Guide to Holiday Related Laws in California

Maybe the best perk of holidays in California is the (usually) easing of parking enforcement. But you should also know about other holiday related issues like consumer rights, free speech, tax deductions, days off work, and airline passenger rights.

1. Employees

Does my employer have to give me time off or pay me more for holidays?

If you are not a government employee, then no your boss generally is NOT required to treat holidays as any different from non holidays. See laws for Employees.

If you are a “non-essential” federal government employee, then you get federal holidays off of work, and get paid for it.15 USC 6103 California state and local government employees get a slightly different paid holiday schedule (see below).

2. Official Holidays

What are the official holidays in California?

“Official holidays” or “legal holidays” generally refers to the holidays designated for government workers to have the day off. They generally do not involve any requirements for private sector companies.

There are slightly different official holiday calendars for the federal government versus the California state government. Also, each city and county has its own holidays. See holiday calendars for the Los Angeles area.

Official Federal Holidays

As mentioned above, on officially designated federal holidays, non-essential federal government employees generally get the day off work, and most federal institutions, agencies and offices are closed.25 USC 6103 These are also called “banking holidays” because “federally chartered” banks (most large national banks such as Bank of America) are also required to observe these holidays.

New Year’s Day, January 1.

Martin Luther King, Jr.’s Birthday, the third Monday in January.

Washington’s Birthday, the third Monday in February.

Memorial Day, the last Monday in May.

Independence Day, July 4.

Labor Day, the first Monday in September.

Columbus Day, the second Monday in October.

Veterans Day, November 11.

Thanksgiving Day, the fourth Thursday in November.

Christmas Day, December 25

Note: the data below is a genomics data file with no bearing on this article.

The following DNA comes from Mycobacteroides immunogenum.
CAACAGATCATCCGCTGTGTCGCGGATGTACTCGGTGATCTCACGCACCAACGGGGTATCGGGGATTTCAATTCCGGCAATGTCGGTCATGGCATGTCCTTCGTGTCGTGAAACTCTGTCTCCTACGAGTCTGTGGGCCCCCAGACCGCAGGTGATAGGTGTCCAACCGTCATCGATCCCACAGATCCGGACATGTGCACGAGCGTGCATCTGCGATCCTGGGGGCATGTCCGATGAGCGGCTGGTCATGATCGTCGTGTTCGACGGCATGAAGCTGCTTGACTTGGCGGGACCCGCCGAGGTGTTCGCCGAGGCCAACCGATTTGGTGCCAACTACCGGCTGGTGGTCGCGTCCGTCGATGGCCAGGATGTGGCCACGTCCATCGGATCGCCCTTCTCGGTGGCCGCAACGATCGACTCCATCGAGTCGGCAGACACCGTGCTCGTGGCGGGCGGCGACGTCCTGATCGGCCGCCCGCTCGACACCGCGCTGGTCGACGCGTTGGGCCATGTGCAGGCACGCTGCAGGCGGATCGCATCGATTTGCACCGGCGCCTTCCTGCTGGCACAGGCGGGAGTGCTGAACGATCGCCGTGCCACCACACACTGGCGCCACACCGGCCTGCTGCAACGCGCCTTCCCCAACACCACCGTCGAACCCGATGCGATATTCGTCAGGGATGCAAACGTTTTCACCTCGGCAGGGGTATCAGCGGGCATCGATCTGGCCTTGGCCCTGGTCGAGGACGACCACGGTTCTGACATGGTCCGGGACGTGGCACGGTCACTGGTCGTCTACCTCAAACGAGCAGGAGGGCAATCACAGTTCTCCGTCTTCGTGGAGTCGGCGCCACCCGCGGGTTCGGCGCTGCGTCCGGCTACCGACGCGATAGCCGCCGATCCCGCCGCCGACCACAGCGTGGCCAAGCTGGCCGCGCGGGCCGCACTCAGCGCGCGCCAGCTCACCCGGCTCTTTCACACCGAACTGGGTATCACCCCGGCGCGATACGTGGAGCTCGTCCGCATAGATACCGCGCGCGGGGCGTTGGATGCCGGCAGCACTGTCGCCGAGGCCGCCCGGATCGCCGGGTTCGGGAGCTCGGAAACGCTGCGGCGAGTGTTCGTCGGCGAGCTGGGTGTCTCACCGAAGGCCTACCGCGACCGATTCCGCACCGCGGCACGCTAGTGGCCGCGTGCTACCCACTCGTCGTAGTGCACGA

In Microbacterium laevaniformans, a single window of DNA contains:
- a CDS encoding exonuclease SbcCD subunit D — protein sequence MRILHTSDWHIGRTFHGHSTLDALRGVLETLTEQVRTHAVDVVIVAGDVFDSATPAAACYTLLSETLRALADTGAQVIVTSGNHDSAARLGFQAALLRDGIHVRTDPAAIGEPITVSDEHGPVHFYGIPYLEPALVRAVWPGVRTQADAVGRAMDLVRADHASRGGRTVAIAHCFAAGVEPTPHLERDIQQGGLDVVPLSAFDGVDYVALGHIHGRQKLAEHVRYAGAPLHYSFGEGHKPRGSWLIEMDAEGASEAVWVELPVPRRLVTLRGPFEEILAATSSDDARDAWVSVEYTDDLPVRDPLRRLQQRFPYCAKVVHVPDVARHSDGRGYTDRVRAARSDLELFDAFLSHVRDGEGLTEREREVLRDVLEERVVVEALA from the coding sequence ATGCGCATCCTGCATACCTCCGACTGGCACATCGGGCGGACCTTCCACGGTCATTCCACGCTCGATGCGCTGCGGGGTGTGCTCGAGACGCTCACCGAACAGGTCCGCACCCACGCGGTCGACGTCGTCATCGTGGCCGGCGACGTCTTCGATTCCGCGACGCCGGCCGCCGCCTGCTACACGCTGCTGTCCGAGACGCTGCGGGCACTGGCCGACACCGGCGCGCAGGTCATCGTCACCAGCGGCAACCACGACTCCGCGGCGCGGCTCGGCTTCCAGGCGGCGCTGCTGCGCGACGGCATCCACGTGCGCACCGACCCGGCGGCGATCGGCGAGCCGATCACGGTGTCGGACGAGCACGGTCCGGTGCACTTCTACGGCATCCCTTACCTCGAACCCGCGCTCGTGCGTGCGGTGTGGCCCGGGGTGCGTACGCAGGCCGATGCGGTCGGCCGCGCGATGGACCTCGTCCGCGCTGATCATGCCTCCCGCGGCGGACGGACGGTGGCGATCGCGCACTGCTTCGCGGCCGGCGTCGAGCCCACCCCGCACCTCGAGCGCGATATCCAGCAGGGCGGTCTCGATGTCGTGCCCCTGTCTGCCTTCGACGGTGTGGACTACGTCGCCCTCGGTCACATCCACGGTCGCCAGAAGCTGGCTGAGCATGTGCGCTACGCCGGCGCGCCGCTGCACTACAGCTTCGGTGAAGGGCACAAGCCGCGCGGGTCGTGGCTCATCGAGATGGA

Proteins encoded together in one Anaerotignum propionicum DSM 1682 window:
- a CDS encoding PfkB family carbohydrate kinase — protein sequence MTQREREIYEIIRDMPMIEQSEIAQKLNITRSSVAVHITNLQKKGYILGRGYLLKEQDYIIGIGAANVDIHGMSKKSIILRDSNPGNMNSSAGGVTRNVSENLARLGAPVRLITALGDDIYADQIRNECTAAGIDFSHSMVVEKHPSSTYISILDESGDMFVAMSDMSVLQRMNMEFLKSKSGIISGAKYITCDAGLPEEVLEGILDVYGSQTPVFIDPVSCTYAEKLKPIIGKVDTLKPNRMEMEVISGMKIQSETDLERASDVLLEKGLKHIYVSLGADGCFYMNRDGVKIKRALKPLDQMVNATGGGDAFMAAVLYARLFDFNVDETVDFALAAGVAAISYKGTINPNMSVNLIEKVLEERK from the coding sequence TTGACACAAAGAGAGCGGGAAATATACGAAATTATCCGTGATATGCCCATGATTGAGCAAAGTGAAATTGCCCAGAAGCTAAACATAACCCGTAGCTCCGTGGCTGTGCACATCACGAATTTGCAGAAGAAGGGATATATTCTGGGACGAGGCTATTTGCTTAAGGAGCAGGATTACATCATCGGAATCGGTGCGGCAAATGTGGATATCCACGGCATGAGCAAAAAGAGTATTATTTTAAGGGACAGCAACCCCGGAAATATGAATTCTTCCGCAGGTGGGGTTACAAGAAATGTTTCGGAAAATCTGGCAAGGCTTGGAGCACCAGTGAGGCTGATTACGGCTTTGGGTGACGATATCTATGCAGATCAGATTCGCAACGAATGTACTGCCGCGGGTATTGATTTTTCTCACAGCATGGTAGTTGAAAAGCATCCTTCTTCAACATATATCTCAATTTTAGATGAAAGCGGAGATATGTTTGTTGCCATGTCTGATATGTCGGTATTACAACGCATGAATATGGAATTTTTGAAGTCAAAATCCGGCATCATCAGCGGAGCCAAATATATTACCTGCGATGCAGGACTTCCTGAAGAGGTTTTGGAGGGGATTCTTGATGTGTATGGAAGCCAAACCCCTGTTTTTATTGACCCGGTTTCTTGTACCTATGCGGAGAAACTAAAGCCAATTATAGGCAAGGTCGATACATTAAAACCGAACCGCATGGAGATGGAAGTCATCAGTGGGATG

Official California state holidays

The official holidays in California are similar to the federal ones, except without Columbus Day, and adding Cesar Chavez Day (March 31) and the day after Thanksgiving (fourth Friday in November), and also renaming Washington’s Birthday to “President’s Day.”3Government Code Section 19853

3. Fireworks

Are fireworks allowed in California?City celebrating 4th of July with fireworks

Many cities in California ban all fireworks unless you have a special permit. These include Santa Monica, Pasadena, Malibu, Beverly Hills, West Hollywood, Culver City, Burbank, Glendale, and others. But some cities in California do allow individuals to buy and use certain types of fireworks, called “safe and sane” fireworks. But only licensed retailers may sell them, and only from June 28 – July 6 each year.4California Health & Safety Code 12599

“Dangerous fireworks,” including large items such as rockets and sparklers longer than 10 inches or larger than 1/4 inch in diameter, are always illegal unless you have a special license.5California Health & Safety Code 12677

See more at the Office of the State Fire Marshal.

4. Parking on Holidays

Are parking laws enforced on holidays? 

In most cities, parking laws are relaxed on certain holidays. See more details for the city of Los Angeles and nearby cities at our Guide to Holiday Parking Laws page.

5. Holiday displays

Are religious and other groups allowed to set up their preferred holiday displays in government buildings?

If a government building allows for any religious or holiday related displays, such as a Christmas Tree or menorah, it must allow any and all displays from other groups as well, under the U.S. Constitution 1st amendment “free speech.” See our Guide to Free Speech for more.

6. Other

If you’re flyin’ or buyin’ (gifts), other holiday related laws include rights for Airline Passengers, AirBnB laws, and Consumer Rights.

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